London’s position as a leading global financial centre has naturally led to its current position as the global fintech hub. Able to conduct business with the US markets in the evening and the Asian markets in the morning, its location has been nothing but a benefit to its status in the fintech world.
The rest of the UK is catching up, however. Many of the factors which have been instrumental in cementing London’s place at the forefront of fintech are not specific to the capital, but specific to the UK as a whole. Manchester, Birmingham and other areas such as Leeds naturally also benefit from the GMT/BST time zone and, thanks to the Tech North and Northern Powerhouse strategies, a number of initiatives are in place to accelerate the North’s digital economy.
Growth in the UK
A recent EY report revealed that the fintech sector in the UK has grown to be worth £6.6bn, but the story is very much London-focused at this point. According to startups.co.uk’s list of top 100 start-ups, less than a third were located outside of London, with Exeter’s Crowdcube being the only non-London fintech firm listed as one of the ‘hottest UK fintech businesses to watch’ in September 2015.
The report from EY also made it clear that regional centres of fintech excellence need to be established. By focusing on the expansion of fintech into areas outside London, employment will spread outside of the capital and only serve to strengthen our existing fintech capabilities.
With the government being so supportive of fintech programmes in the UK, there are several policy incentives which cover the nation as a whole. The Northern Powerhouse strategy and Tech North, for example, have each delivered a number of initiatives to speed up the development of the Northern digital economy. This is just another nod to fintech start-ups that being situated in London is not always the key to success.
Manchester is Europe’s second largest business cluster focused on the creative and digital industries, and also benefits from being the largest tech cluster outside of London, according to Tech Britain. Last year, fintech association Innovate Finance sent a delegation to the city to promote technology hubs across the UK, with the aim of creating stronger ties between London and Manchester’s fintech clusters. At the end of the year, Allied London’s co-working fintech hub will also be open in the UK’s second city, aiming to create a melting pot for ‘tech innovation, media and entrepreneurs’. Leeds is also growing in prominence as one of the newer fintech clusters in the UK. With the first FinTech North conference held there earlier this year, it is clear that there is an appetite for this booming sector across the region’s business community.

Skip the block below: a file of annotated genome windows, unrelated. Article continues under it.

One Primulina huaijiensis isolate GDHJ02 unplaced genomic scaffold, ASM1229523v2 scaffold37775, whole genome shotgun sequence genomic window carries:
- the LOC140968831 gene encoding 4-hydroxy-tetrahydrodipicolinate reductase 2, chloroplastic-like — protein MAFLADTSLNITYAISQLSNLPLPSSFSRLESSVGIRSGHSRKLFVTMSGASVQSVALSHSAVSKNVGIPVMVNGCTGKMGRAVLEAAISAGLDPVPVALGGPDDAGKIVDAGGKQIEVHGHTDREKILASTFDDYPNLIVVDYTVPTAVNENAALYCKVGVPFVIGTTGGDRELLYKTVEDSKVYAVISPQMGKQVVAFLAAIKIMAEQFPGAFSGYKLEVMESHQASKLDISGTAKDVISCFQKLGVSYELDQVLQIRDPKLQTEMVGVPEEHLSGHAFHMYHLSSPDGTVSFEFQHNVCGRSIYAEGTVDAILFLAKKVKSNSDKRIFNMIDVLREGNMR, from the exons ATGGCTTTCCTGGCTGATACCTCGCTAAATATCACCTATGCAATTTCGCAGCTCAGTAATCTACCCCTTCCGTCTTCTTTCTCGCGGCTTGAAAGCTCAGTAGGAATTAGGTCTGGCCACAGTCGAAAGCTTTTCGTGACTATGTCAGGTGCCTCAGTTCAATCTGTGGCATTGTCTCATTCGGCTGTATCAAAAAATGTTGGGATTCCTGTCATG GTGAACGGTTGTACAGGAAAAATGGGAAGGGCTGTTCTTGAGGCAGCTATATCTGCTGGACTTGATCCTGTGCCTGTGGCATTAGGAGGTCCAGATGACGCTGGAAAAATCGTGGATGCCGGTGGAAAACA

Whilst not in ‘The North’ as such, Birmingham is home to the so-called ‘Silicon Canal’ which is also giving London a run for its money in the fintech world. The talent pool of software engineers, and the cost effectiveness of running a business from Birmingham rather than The City, certainly leans in its favour for starting an enterprise in the area.
To progress through the seed stage, fintech start-ups (and of course start-ups in general) must have access to a number of basic business structures, including office space and flexible leases which can be a challenge to find in London.
Although there are smaller clusters growing outside of the capital, it is important not to view these as competitors to the London market, but to view the UK as a whole as one inter-connected fintech hub. As we are quite small as a country, travel between these clusters can be conducted on a regular basis to discuss business deals and meet with prospective clients. Whilst London will always continue to have the prominent position in terms of finance, it must be considered that expanding outside of the capital could be a benefit for young fintech firms wanting to scale up, without spending too much of their budget on the cost of office space. By working together, the UK as a nation can be established as the fintech capital of the world.